Science is changing our understanding of vitiligo from a single disease to a disease of subtypes, each differing in onset, severity, body parts involved, symptoms and secondary disease. These subtypes may also involve different biological pathways and perhaps different sets of genes. Researchers are hoping that clues, such as itching prior to depigmentation, will help identify these new subtypes and their pathways. Understanding these differences will be the clues to fully understanding vitiligo and the most effective ways to treat it.

3 Major Types of Vitiligo
Segmental (SV), Non-segmental (NSV), and Mixed Vitiligo (MV)

SV - starts and stays on one side of the body, rarely associated with autoimmune disease.

NSV – includes all types except SV, is an autoimmune disease, and often mirrors on both sides of the body

MV – overlap of both types in the infrequent cases where SV becomes NSV

Early-Onset (Childhood) Vitiligo: A Possible New Type

Early-onset, or childhood, vitiligo has been proposed by some researchers as a new fourth sub-type of vitiligo. Those with early-onset can have SV, NSV, or MV; however, they still have characteristics which distinguish them from later-onset vitiligo. Researchers believe that identifying these unique characteristics will be another big step toward cracking the code of vitiligo.

The recent work done by two French research teams, one headed by K. Ezzedine M.D., of the National Centre for Rare Skin Disorders in Bordeaux, and the other by Juliette Mazereeuw-Hautier M.D., PhD., Purpan Hospital  in Toulouse, indicates that NSV and SV in childhood vitiligo not only manifest differently, but appear to have different trigger and risk factors. A team from Greece headed by Electra Nicolaidou M.D., Ph.D., published one of the few reviews comparing early-onset and later-onset vitiligo.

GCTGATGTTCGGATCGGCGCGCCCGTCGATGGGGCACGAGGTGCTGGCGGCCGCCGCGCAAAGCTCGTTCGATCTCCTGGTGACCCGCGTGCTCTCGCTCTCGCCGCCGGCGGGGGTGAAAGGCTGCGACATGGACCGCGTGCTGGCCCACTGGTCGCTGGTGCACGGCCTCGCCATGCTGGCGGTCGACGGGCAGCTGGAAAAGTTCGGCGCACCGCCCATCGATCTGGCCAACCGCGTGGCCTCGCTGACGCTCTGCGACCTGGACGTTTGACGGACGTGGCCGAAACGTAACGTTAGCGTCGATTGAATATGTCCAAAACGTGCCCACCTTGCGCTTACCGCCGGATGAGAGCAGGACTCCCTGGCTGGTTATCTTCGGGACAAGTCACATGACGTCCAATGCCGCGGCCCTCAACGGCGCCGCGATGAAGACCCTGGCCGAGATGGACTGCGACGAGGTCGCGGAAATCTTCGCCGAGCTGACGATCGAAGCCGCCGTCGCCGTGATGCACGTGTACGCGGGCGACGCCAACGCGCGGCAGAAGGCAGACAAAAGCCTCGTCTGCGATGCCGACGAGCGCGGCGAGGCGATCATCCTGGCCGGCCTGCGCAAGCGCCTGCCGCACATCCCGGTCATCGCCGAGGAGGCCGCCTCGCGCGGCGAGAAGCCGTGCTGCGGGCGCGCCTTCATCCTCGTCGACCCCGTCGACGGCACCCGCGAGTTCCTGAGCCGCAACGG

Dr. Ezzedine's team observed 213 children and adolescents between the ages of 4 1/2 and 17 for 4 years. Of the 213, 28% had SV, 67% had NSV, and 5% had MV. Dr. Juliette Mazereeuw-Hautier's team followed 114 children averaging 8 years of age for 2 years; 22% had SV and 78% had NSV. Dr. Nicolaidou’s team followed two groups of patients - 126 with onset before age 12, and 107 with later-onset - for almost 5 years, but did not separate them by vitiligo type.

In this article, we have focused on the differences between early-onset and later-onset vitiligo identified in this recent research and their significance for future research and for the vitiligo patient.